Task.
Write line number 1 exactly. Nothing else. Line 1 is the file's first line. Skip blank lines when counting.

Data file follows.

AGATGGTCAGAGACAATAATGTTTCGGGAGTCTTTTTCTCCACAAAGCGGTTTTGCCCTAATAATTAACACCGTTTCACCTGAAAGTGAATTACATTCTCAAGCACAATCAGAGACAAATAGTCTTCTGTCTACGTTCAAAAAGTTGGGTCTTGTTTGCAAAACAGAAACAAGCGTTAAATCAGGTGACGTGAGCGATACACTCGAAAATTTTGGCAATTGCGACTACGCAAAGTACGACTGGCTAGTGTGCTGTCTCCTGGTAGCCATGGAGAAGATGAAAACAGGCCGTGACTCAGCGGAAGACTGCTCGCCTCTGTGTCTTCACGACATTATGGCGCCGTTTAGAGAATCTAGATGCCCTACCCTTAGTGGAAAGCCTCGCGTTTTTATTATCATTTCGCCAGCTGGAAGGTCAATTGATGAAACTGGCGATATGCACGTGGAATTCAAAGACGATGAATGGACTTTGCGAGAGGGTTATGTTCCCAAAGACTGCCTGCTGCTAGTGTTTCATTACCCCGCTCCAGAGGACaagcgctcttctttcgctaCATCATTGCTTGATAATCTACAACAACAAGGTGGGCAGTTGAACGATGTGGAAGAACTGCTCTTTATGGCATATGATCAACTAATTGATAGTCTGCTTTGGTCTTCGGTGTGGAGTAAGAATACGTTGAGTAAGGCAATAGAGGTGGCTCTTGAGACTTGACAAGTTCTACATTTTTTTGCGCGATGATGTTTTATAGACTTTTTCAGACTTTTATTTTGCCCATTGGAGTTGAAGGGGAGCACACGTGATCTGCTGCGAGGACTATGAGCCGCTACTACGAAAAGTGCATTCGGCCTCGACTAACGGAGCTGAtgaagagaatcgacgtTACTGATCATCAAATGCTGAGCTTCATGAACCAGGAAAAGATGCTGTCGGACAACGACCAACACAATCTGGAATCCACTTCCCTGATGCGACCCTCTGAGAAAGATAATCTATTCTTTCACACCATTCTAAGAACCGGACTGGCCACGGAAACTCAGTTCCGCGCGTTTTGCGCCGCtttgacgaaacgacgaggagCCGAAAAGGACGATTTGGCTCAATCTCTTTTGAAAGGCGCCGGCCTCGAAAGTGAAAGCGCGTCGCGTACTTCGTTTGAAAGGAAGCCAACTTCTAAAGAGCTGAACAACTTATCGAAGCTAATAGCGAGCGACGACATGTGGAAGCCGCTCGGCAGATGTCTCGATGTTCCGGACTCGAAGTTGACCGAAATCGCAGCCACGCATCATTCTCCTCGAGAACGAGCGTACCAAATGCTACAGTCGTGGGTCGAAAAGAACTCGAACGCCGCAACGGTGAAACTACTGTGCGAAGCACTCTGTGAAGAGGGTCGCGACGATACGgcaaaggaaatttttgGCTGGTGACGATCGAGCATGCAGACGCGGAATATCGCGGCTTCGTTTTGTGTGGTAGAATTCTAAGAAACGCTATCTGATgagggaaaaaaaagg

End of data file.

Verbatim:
AGATGGTCAGAGACAATAATGTTTCGGGAGTCTTTTTCTCCACAAAGCGGTTTTGCCCTAATAATTAACACCGTTTCACCTGAAAGTGAATTACATTCTCAAGCACAATCAGAGACAAATAGTCTTCTGTCTACGTTCAAAAAGTTGGGTCTTGTTTGCAAAACAGAAACAAGCGTTAAATCAGGTGACGTGAGCGATACACTCGAAAATTTTGGCAATTGCGACTACGCAAAGTACGACTGGCTAGTGTGCTGTCTCCTGGTAGCCATGGAGAAGATGAAAACAGGCCGTGACTCAGCGGAAGACTGCTCGCCTCTGTGTCTTCACGACATTATGGCGCCGTTTAGAGAATCTAGATGCCCTACCCTTAGTGGAAAGCCTCGCGTTTTTATTATCATTTCGCCAGCTGGAAGGTCAATTGATGAAACTGGCGATATGCACGTGGAATTCAAAGACGATGAATGGACTTTGCGAGAGGGTTATGTTCCCAAAGACTGCCTGCTGCTAGTGTTTCATTACCCCGCTCCAGAGGACaagcgctcttctttcgctaCATCATTGCTTGATAATCTACAACAACAAGGTGGGCAGTTGAACGATGTGGAAGAACTGCTCTTTATGGCATATGATCAACTAATTGATAGTCTGCTTTGGTCTTCGGTGTGGAGTAAGAATACGTTGAGTAAGGCAATAGAGGTGGCTCTTGAGACTTGACAAGTTCTACATTTTTTTGCGCGATGATGTTTTATAGACTTTTTCAGACTTTTATTTTGCCCATTGGAGTTGAAGGGGAGCACACGTGATCTGCTGCGAGGACTATGAGCCGCTACTACGAAAAGTGCATTCGGCCTCGACTAACGGAGCTGAtgaagagaatcgacgtTACTGATCATCAAATGCTGAGCTTCATGAACCAGGAAAAGATGCTGTCGGACAACGACCAACACAATCTGGAATCCACTTCCCTGATGCGACCCTCTGAGAAAGATAATCTATTCTTTCACACCATTCTAAGAACCGGACTGGCCACGGAAACTCAGTTCCGCGCGTTTTGCGCCGCtttgacgaaacgacgaggagCCGAAAAGGACGATTTGGCTCAATCTCTTTTGAAAGGCGCCGGCCTCGAAAGTGAAAGCGCGTCGCGTACTTCGTTTGAAAGGAAGCCAACTTCTAAAGAGCTGAACAACTTATCGAAGCTAATAGCGAGCGACGACATGTGGAAGCCGCTCGGCAGATGTCTCGATGTTCCGGACTCGAAGTTGACCGAAATCGCAGCCACGCATCATTCTCCTCGAGAACGAGCGTACCAAATGCTACAGTCGTGGGTCGAAAAGAACTCGAACGCCGCAACGGTGAAACTACTGTGCGAAGCACTCTGTGAAGAGGGTCGCGACGATACGgcaaaggaaatttttgGCTGGTGACGATCGAGCATGCAGACGCGGAATATCGCGGCTTCGTTTTGTGTGGTAGAATTCTAAGAAACGCTATCTGATgagggaaaaaaaagg